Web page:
On the other hand the way these big numbers stack up shows that conservation is the big win in two separate ways. First it directly reduces use, which means less cost, pollution and such, but it also enables these small projects to make a bigger dent. If we were 20% more efficient in petroleum use then we only need 800 coffee-like projects to make the same percentage dent. It means that clean substitutions are powerful. So if we can replace 10% of electricity with a non-CO2 source and get rid of inefficient power plants that means we would reduce coal use by 20%. The thing is, here is where big time intrusive government regulations and programs would make the dent. Much higher gas rating mandates are called for, very much higher. Programs to buy out the worst gas milage cars will likely be needed. So we've got a call for the business person encouraged by targeted spending and tax cuts and the government doing prudent large scale action. How odd...
Greenhouse Gas Emissions.
If we take the goal of the head of the IPCC seriously and look for 25 to 40% reduction in emissions by 2020 and then look at the numbers for the big emitters this goal will drive all changes. What a daunting challenge but with yet anotherAntarctic ice sheet ready to break there should be some urgency here.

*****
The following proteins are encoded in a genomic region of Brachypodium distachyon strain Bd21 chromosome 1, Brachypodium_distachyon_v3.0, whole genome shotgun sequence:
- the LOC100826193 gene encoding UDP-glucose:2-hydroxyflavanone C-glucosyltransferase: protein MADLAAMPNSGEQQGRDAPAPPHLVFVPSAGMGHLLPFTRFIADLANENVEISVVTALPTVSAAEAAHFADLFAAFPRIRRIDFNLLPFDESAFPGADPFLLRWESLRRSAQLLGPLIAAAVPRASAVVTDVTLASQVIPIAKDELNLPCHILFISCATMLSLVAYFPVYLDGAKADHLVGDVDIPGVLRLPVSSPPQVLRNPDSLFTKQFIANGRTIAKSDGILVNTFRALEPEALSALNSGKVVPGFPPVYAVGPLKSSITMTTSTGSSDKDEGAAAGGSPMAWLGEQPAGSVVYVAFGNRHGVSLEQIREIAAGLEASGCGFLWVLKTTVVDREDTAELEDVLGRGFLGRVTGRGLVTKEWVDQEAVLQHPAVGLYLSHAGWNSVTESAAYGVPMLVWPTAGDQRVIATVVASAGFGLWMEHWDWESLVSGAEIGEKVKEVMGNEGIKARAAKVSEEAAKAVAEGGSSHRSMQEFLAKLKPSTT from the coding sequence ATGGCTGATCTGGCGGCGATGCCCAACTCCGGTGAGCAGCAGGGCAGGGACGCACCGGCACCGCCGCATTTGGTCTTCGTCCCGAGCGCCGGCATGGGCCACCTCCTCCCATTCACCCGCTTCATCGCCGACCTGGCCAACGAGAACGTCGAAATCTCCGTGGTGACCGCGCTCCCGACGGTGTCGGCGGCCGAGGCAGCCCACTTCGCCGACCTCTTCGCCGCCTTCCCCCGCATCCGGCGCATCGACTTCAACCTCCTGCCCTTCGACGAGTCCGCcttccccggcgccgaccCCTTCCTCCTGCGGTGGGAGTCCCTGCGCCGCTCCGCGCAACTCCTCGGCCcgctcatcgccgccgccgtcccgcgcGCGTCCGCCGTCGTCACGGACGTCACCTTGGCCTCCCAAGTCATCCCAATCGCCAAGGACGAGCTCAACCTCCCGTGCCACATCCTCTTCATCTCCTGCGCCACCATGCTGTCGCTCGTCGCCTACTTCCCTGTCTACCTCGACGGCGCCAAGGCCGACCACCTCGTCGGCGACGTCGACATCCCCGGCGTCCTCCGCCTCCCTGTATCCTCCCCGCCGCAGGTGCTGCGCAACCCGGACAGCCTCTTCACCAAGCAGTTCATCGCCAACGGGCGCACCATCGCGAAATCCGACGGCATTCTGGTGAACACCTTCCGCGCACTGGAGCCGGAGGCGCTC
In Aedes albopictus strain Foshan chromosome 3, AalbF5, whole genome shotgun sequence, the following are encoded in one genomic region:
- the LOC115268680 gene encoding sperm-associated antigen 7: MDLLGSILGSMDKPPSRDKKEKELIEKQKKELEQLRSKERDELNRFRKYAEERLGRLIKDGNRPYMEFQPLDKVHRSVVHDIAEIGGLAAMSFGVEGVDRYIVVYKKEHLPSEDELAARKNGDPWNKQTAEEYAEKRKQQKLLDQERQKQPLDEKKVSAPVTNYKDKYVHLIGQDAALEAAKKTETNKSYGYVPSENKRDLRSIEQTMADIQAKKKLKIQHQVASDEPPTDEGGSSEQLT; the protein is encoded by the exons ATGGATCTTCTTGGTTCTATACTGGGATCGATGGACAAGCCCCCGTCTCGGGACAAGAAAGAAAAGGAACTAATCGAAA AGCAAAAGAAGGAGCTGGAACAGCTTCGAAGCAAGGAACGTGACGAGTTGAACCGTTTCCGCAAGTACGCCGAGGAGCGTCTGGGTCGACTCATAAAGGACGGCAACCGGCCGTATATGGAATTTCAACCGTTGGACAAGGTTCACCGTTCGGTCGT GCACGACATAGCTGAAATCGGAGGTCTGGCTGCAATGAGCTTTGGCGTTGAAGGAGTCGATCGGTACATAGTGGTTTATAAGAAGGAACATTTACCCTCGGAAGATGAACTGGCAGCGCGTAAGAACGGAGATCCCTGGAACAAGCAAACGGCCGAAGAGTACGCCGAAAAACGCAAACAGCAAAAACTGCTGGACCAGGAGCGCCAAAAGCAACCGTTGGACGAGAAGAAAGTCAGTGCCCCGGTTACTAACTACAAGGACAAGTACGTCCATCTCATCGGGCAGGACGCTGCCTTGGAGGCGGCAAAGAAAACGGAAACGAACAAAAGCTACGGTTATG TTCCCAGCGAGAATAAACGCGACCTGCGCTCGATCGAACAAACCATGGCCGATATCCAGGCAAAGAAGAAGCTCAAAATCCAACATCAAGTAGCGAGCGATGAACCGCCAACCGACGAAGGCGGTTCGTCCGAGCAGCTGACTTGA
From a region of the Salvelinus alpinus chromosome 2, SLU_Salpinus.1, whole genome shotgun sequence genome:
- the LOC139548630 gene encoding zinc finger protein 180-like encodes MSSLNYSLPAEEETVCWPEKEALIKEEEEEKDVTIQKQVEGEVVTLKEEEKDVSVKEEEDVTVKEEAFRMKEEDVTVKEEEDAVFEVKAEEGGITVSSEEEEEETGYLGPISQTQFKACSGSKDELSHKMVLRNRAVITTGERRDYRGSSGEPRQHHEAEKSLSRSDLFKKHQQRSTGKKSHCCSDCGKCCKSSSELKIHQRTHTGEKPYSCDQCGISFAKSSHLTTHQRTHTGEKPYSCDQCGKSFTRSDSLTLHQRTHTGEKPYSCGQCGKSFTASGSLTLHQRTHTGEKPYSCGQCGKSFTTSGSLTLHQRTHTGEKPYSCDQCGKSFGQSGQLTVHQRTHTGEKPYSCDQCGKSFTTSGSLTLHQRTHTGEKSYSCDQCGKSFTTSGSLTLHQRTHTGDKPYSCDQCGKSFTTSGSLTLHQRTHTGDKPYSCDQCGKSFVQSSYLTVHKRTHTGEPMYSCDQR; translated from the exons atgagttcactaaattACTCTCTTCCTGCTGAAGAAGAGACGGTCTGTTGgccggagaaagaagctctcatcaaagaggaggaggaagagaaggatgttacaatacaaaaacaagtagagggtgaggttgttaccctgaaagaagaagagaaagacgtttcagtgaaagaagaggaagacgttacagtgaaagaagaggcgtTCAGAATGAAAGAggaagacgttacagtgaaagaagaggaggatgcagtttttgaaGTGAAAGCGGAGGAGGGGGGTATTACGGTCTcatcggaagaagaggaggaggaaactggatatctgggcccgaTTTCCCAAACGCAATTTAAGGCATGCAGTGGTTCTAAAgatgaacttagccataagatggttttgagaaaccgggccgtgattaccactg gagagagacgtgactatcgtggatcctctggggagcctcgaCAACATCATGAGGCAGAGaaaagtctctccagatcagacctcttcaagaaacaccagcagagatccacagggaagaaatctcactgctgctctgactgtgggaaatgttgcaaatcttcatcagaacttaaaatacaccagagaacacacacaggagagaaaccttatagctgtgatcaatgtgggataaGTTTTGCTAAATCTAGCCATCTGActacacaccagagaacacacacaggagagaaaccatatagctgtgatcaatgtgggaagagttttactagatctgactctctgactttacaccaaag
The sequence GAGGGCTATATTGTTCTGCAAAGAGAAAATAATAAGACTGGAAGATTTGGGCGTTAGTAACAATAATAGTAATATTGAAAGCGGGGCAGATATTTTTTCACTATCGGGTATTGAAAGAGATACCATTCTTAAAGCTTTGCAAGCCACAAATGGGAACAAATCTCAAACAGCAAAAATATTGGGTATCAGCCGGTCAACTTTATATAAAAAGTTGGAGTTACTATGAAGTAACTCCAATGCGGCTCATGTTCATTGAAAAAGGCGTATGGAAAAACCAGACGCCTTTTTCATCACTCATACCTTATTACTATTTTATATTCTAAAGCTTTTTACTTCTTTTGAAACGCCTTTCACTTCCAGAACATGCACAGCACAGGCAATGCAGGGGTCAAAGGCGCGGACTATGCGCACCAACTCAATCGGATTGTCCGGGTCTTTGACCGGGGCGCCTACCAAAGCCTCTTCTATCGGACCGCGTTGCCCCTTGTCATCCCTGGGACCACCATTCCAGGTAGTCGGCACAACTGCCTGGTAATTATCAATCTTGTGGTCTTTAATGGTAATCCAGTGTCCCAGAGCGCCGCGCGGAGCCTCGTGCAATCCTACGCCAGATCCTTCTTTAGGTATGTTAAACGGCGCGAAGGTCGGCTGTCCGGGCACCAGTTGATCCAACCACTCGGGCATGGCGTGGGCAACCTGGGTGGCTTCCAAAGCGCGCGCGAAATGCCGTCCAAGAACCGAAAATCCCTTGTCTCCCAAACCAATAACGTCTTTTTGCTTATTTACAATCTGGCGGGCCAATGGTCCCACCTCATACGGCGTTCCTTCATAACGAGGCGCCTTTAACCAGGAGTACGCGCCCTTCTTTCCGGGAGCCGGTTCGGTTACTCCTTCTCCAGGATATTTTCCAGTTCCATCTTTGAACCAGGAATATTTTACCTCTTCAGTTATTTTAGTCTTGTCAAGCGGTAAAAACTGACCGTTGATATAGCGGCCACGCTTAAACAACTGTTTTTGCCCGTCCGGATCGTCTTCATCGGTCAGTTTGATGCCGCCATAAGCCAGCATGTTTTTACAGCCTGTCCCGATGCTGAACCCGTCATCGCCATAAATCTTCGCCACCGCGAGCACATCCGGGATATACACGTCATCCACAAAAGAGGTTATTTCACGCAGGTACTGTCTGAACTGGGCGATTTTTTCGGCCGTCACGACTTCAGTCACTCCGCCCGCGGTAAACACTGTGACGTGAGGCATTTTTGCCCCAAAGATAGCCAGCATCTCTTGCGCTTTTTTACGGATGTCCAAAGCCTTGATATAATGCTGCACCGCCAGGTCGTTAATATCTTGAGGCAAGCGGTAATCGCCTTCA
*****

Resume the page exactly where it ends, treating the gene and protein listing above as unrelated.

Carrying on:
[Edited based on Jerome a Pais comment below]
Let us say we look at a total reduction of 30% and have 15% be from coal and 15% be from oil. That means we need to reduce oil use 34% and coal use 42%. Yikes! In 12 years? Well, it will have to be a two pronged attack. Efficiency gains (i.e. conservation) and transfer to new power sources. For example if we want Wind Power to take up half of the coal conversion we are talking 400 billion kWh a year of generation. 2008 estimate of US output from wind generation is 53 Billion kWh. We would want to increase capacity about 8 times the 2008 levels. That is a city (literally) of turbines, but the natural capacity is there, this could be done. The new Manhattan (KS) project. These numbers are gigantic. For wind it means building 10's of thousands of large structures in rural areas, mainly. It implies big time capital availability, and huge contracts that let GE and such ramp up turbine production. Otherwise we just wouldn't be able to make enough in time. More on this later.